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MCAD Milestones

MCAD has been educating creative leaders, artists, designers, thinkers, and entrepreneurs for more than a century. Still today the college is a renowned, dynamic institution for a diverse community of creative students from the Twin Cities to Shanghai.


The Minneapolis Society of Fine Arts is formed to raise interest in the fine arts through teaching and exhibitions.


The Minneapolis Society of Fine Arts establishes the Minneapolis School of Fine Arts in a rented apartment in the downtown area. Douglas Volk, an accomplished portrait painter who studied with Jean-Léon Gérôme in Paris, becomes the school’s first Director (and, initially, its sole instructor).

Portrait of Douglas Volk
Minneapolis Public Library circa 1889


The school finds a more permanent home on the top floor of the new Minneapolis Public Library at Tenth Street and Hennepin.


Noted painter Robert Koehler moves from New York to Minnesota to become Director of the school. Over the next ten years, he develops much of the curriculum that is known today as the art education field.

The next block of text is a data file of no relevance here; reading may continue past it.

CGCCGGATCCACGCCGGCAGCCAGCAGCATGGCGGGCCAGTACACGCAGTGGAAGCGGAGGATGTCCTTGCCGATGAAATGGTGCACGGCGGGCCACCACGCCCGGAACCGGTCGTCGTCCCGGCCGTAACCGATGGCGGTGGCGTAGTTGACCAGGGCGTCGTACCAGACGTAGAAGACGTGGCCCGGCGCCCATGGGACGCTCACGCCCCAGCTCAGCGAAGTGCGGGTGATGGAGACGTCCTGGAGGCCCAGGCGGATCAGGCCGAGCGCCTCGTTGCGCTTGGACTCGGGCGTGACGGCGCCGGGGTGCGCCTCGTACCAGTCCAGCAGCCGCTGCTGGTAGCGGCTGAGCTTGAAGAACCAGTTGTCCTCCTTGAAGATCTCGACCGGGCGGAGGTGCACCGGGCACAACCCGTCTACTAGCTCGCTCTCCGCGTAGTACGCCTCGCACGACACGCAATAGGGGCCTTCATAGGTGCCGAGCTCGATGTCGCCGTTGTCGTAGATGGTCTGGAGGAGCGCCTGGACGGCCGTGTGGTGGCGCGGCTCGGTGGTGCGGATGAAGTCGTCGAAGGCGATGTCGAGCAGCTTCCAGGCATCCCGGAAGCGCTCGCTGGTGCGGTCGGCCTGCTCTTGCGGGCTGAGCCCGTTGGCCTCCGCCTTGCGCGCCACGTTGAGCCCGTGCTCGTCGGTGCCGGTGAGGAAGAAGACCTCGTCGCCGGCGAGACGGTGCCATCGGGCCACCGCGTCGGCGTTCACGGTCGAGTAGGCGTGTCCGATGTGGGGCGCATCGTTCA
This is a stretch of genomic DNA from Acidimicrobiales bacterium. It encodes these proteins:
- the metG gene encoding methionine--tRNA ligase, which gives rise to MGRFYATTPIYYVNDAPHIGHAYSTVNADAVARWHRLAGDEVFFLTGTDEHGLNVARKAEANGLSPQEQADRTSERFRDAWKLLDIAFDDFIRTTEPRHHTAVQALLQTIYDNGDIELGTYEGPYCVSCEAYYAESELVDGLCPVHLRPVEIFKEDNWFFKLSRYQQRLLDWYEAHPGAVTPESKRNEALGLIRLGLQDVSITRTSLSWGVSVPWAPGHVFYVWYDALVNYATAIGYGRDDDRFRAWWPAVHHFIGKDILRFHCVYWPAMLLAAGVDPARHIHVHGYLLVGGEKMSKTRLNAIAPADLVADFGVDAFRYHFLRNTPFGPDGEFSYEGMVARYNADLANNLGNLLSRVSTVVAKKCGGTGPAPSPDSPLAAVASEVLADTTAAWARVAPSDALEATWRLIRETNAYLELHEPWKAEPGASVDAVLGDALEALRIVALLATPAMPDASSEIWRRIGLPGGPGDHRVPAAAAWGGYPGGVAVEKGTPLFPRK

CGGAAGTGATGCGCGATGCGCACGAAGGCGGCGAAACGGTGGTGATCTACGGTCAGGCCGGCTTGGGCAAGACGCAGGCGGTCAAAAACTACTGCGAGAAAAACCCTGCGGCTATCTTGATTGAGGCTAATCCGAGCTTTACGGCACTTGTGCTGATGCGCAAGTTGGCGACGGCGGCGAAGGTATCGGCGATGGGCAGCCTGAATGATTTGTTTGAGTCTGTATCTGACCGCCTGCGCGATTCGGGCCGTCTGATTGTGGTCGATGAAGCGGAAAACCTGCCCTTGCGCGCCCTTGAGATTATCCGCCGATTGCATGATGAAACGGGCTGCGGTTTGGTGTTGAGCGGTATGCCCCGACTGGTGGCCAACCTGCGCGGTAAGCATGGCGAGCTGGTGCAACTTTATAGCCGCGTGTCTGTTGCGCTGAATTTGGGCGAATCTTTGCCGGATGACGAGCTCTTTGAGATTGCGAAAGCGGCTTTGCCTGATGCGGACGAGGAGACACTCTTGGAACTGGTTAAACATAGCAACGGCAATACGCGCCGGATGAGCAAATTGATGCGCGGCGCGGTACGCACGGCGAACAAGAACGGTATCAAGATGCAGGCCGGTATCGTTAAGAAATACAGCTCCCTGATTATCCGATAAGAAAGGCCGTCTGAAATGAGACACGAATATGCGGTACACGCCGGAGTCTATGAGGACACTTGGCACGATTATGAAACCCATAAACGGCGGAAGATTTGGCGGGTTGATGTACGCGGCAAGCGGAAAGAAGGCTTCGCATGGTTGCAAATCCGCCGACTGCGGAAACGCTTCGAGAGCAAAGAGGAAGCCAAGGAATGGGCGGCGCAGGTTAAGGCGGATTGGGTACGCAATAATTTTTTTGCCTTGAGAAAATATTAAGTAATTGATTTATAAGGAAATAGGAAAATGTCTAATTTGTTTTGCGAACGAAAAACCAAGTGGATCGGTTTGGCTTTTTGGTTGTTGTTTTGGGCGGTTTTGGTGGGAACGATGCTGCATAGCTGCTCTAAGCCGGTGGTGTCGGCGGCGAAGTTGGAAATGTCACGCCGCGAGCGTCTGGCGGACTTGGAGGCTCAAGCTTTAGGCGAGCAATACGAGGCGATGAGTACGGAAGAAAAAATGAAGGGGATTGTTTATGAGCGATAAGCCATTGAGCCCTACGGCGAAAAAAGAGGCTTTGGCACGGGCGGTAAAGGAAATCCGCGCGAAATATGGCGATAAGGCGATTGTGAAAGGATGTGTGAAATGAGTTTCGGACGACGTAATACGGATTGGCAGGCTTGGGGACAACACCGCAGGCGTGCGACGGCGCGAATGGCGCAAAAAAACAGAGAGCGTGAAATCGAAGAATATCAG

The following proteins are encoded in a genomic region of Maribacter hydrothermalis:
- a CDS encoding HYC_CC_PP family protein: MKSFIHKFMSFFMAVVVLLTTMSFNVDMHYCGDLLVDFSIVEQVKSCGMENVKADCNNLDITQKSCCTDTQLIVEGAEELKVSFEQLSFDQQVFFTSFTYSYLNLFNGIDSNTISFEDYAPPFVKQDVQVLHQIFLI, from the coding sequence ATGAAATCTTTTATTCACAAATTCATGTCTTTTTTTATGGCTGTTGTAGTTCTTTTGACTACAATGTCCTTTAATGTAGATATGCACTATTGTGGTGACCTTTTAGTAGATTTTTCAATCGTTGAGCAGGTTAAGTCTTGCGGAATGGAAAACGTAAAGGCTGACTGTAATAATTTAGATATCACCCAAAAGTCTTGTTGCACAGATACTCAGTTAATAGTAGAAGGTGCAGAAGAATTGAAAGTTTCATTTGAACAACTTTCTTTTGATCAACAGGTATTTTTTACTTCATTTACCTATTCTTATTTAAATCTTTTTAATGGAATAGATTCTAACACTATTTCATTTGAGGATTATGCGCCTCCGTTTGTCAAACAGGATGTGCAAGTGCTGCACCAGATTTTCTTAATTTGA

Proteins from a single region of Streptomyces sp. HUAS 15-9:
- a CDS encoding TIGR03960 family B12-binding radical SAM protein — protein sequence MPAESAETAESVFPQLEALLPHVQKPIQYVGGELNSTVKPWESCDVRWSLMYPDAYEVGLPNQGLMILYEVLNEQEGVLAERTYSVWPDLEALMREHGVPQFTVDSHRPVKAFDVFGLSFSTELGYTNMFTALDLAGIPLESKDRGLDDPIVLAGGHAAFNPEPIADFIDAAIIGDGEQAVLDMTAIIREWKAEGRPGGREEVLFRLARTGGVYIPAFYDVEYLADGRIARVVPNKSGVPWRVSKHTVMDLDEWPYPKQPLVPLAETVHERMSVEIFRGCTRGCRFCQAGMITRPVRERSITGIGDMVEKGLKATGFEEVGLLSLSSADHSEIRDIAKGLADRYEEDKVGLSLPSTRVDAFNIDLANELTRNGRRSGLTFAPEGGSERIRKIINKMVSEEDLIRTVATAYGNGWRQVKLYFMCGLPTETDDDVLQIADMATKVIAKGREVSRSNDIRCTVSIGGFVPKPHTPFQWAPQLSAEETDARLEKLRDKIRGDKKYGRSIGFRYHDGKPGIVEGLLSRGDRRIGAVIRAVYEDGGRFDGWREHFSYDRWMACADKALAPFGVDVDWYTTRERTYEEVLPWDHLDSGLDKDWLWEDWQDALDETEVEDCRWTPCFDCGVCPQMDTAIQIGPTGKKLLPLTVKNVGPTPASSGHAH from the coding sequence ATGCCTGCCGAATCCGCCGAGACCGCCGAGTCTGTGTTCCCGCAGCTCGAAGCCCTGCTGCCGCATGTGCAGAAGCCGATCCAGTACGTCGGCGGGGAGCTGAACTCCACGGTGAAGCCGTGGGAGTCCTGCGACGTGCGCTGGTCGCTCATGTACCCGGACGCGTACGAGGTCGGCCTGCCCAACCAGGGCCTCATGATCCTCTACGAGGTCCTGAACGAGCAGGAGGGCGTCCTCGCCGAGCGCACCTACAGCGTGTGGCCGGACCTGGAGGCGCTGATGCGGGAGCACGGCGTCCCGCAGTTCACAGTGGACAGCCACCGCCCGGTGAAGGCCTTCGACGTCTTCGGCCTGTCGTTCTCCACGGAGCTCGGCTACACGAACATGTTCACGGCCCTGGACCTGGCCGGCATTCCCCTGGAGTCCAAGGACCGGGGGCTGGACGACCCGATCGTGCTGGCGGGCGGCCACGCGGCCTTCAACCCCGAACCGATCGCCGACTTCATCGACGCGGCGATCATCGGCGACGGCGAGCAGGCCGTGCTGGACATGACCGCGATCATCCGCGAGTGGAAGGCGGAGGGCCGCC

Mary Moulton Cheney, an advocate and practitioner of the Arts and Crafts movement, is hired to develop a program in Design, which will eventually include courses in jewelry, weaving, book and graphic design.


The name of the school is changed to the Minneapolis School of Art.

Portrait of Mary Moulton Cheney
Morrison Building circa 1916


The Society of Fine Arts raises funds to build the Minneapolis Institute of Arts (Mia), which opens its doors in 1915. The School is temporarily housed in the museum until Ethel Morrison Van Derlip and her brother Dr. Angus Washburn Morrison pledged $50,000 to construct the school’s first permanent facility—the Julia Morrison Memorial Building—designed by prominent Minneapolis architect Edwin Hawley Hewitt.


Mary Moulton Cheney becomes the school’s first female president. President Cheney is deeply involved in the Handicraft Guild, a part of the arts-and-crafts movement.

Artist Wanda Hazel Gág '17 attends the Minneapolis School of Art. Her children’s book Millions of Cats is the oldest American picture book still in print today.

Portrait of Wanda Gag
Portrait of George Morrison


Painter Edmund Kopietz is appointed Director, a position he will hold until 1950.  He guides the School successfully through the Stock Market Crash, the Great Depression, and World War II.


Acclaimed Ojibwe artist George Morrison '43 graduates from the Minneapolis School of Art and later moves to New York, where he joins a circle of abstract expressionists that includes Jackson Pollock, Franz Kline, and Willem de Kooning. Morrison later returns to Minnesota to work and teach.


Noted German Expressionist painter Oskar Kokoschka teaches as the School's artist-in-residence.


To accommodate a growing student body, a new building is constructed for the Design Division. It now houses the College Library.